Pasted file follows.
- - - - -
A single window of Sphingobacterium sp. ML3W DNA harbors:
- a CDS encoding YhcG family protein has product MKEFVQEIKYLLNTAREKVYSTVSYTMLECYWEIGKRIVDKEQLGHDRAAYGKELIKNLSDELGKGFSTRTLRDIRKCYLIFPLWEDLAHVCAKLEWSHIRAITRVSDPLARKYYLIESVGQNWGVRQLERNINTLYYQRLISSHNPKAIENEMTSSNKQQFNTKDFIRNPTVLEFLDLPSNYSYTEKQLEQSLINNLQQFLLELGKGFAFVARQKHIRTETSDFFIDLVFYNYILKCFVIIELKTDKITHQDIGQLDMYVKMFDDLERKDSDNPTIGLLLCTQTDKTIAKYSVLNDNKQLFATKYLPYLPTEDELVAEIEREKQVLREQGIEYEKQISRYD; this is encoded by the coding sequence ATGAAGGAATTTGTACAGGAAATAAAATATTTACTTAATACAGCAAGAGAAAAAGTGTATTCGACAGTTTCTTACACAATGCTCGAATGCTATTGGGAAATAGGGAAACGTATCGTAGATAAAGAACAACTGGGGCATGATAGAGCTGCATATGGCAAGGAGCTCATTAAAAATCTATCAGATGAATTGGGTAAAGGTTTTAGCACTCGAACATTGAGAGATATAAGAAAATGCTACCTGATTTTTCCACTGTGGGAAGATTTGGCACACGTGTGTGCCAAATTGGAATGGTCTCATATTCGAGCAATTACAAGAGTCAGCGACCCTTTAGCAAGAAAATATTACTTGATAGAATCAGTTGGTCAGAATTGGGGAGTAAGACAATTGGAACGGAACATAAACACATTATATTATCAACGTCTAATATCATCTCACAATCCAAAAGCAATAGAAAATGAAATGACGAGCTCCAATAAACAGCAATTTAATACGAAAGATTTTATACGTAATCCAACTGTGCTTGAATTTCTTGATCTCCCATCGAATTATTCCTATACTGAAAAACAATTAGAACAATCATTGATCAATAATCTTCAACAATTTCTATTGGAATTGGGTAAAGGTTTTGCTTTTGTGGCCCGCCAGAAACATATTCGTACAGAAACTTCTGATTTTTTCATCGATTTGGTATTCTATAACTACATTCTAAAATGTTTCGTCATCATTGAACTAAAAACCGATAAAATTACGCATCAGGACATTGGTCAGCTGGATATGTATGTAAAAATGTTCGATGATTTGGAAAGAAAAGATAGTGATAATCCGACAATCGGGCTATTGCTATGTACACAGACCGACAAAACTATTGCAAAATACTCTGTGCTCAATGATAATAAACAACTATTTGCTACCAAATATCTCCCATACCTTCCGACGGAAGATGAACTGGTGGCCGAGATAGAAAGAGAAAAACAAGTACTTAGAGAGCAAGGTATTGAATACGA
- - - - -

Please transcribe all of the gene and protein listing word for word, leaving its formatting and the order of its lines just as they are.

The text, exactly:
A single window of Sphingobacterium sp. ML3W DNA harbors:
- a CDS encoding YhcG family protein has product MKEFVQEIKYLLNTAREKVYSTVSYTMLECYWEIGKRIVDKEQLGHDRAAYGKELIKNLSDELGKGFSTRTLRDIRKCYLIFPLWEDLAHVCAKLEWSHIRAITRVSDPLARKYYLIESVGQNWGVRQLERNINTLYYQRLISSHNPKAIENEMTSSNKQQFNTKDFIRNPTVLEFLDLPSNYSYTEKQLEQSLINNLQQFLLELGKGFAFVARQKHIRTETSDFFIDLVFYNYILKCFVIIELKTDKITHQDIGQLDMYVKMFDDLERKDSDNPTIGLLLCTQTDKTIAKYSVLNDNKQLFATKYLPYLPTEDELVAEIEREKQVLREQGIEYEKQISRYD; this is encoded by the coding sequence ATGAAGGAATTTGTACAGGAAATAAAATATTTACTTAATACAGCAAGAGAAAAAGTGTATTCGACAGTTTCTTACACAATGCTCGAATGCTATTGGGAAATAGGGAAACGTATCGTAGATAAAGAACAACTGGGGCATGATAGAGCTGCATATGGCAAGGAGCTCATTAAAAATCTATCAGATGAATTGGGTAAAGGTTTTAGCACTCGAACATTGAGAGATATAAGAAAATGCTACCTGATTTTTCCACTGTGGGAAGATTTGGCACACGTGTGTGCCAAATTGGAATGGTCTCATATTCGAGCAATTACAAGAGTCAGCGACCCTTTAGCAAGAAAATATTACTTGATAGAATCAGTTGGTCAGAATTGGGGAGTAAGACAATTGGAACGGAACATAAACACATTATATTATCAACGTCTAATATCATCTCACAATCCAAAAGCAATAGAAAATGAAATGACGAGCTCCAATAAACAGCAATTTAATACGAAAGATTTTATACGTAATCCAACTGTGCTTGAATTTCTTGATCTCCCATCGAATTATTCCTATACTGAAAAACAATTAGAACAATCATTGATCAATAATCTTCAACAATTTCTATTGGAATTGGGTAAAGGTTTTGCTTTTGTGGCCCGCCAGAAACATATTCGTACAGAAACTTCTGATTTTTTCATCGATTTGGTATTCTATAACTACATTCTAAAATGTTTCGTCATCATTGAACTAAAAACCGATAAAATTACGCATCAGGACATTGGTCAGCTGGATATGTATGTAAAAATGTTCGATGATTTGGAAAGAAAAGATAGTGATAATCCGACAATCGGGCTATTGCTATGTACACAGACCGACAAAACTATTGCAAAATACTCTGTGCTCAATGATAATAAACAACTATTTGCTACCAAATATCTCCCATACCTTCCGACGGAAGATGAACTGGTGGCCGAGATAGAAAGAGAAAAACAAGTACTTAGAGAGCAAGGTATTGAATACGA